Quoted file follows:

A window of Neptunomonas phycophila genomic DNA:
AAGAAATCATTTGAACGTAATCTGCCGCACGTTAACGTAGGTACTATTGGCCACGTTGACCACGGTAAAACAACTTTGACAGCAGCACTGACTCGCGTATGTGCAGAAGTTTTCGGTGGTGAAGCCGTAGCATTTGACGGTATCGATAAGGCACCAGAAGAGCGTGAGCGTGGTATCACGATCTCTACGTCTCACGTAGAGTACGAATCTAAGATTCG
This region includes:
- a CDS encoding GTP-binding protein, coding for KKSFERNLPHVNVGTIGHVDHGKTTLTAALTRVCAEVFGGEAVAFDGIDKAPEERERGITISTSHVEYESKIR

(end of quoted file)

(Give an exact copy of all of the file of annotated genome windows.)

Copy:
A window of Neptunomonas phycophila genomic DNA:
AAGAAATCATTTGAACGTAATCTGCCGCACGTTAACGTAGGTACTATTGGCCACGTTGACCACGGTAAAACAACTTTGACAGCAGCACTGACTCGCGTATGTGCAGAAGTTTTCGGTGGTGAAGCCGTAGCATTTGACGGTATCGATAAGGCACCAGAAGAGCGTGAGCGTGGTATCACGATCTCTACGTCTCACGTAGAGTACGAATCTAAGATTCG
This region includes:
- a CDS encoding GTP-binding protein, coding for KKSFERNLPHVNVGTIGHVDHGKTTLTAALTRVCAEVFGGEAVAFDGIDKAPEERERGITISTSHVEYESKIR